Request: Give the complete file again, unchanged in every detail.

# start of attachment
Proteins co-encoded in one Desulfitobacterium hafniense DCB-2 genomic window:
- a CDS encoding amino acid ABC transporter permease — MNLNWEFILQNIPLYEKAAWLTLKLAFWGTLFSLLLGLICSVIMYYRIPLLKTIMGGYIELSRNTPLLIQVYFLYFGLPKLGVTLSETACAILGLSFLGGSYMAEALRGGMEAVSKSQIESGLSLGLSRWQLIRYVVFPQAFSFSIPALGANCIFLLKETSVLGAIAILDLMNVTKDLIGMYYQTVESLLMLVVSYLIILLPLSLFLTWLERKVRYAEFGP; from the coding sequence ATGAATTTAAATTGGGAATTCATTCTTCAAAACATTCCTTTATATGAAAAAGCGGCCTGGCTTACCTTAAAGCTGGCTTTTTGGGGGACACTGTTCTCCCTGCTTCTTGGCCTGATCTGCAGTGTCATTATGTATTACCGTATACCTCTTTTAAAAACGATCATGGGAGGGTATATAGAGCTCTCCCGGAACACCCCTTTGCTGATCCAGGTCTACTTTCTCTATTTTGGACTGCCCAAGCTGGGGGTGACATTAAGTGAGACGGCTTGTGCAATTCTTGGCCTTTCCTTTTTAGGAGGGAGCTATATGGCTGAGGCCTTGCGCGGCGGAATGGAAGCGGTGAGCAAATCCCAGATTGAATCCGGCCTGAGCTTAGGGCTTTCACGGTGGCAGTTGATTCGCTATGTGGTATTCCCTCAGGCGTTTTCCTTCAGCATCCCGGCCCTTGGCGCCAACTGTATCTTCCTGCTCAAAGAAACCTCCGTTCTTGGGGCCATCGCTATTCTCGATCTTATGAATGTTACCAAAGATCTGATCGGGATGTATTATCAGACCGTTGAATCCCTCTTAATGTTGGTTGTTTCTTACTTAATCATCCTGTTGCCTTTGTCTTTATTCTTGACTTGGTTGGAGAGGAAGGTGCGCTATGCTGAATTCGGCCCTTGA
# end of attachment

Proteins co-encoded in one Desulfitobacterium hafniense DCB-2 genomic window:
- a CDS encoding amino acid ABC transporter permease — MNLNWEFILQNIPLYEKAAWLTLKLAFWGTLFSLLLGLICSVIMYYRIPLLKTIMGGYIELSRNTPLLIQVYFLYFGLPKLGVTLSETACAILGLSFLGGSYMAEALRGGMEAVSKSQIESGLSLGLSRWQLIRYVVFPQAFSFSIPALGANCIFLLKETSVLGAIAILDLMNVTKDLIGMYYQTVESLLMLVVSYLIILLPLSLFLTWLERKVRYAEFGP; from the coding sequence ATGAATTTAAATTGGGAATTCATTCTTCAAAACATTCCTTTATATGAAAAAGCGGCCTGGCTTACCTTAAAGCTGGCTTTTTGGGGGACACTGTTCTCCCTGCTTCTTGGCCTGATCTGCAGTGTCATTATGTATTACCGTATACCTCTTTTAAAAACGATCATGGGAGGGTATATAGAGCTCTCCCGGAACACCCCTTTGCTGATCCAGGTCTACTTTCTCTATTTTGGACTGCCCAAGCTGGGGGTGACATTAAGTGAGACGGCTTGTGCAATTCTTGGCCTTTCCTTTTTAGGAGGGAGCTATATGGCTGAGGCCTTGCGCGGCGGAATGGAAGCGGTGAGCAAATCCCAGATTGAATCCGGCCTGAGCTTAGGGCTTTCACGGTGGCAGTTGATTCGCTATGTGGTATTCCCTCAGGCGTTTTCCTTCAGCATCCCGGCCCTTGGCGCCAACTGTATCTTCCTGCTCAAAGAAACCTCCGTTCTTGGGGCCATCGCTATTCTCGATCTTATGAATGTTACCAAAGATCTGATCGGGATGTATTATCAGACCGTTGAATCCCTCTTAATGTTGGTTGTTTCTTACTTAATCATCCTGTTGCCTTTGTCTTTATTCTTGACTTGGTTGGAGAGGAAGGTGCGCTATGCTGAATTCGGCCCTTGA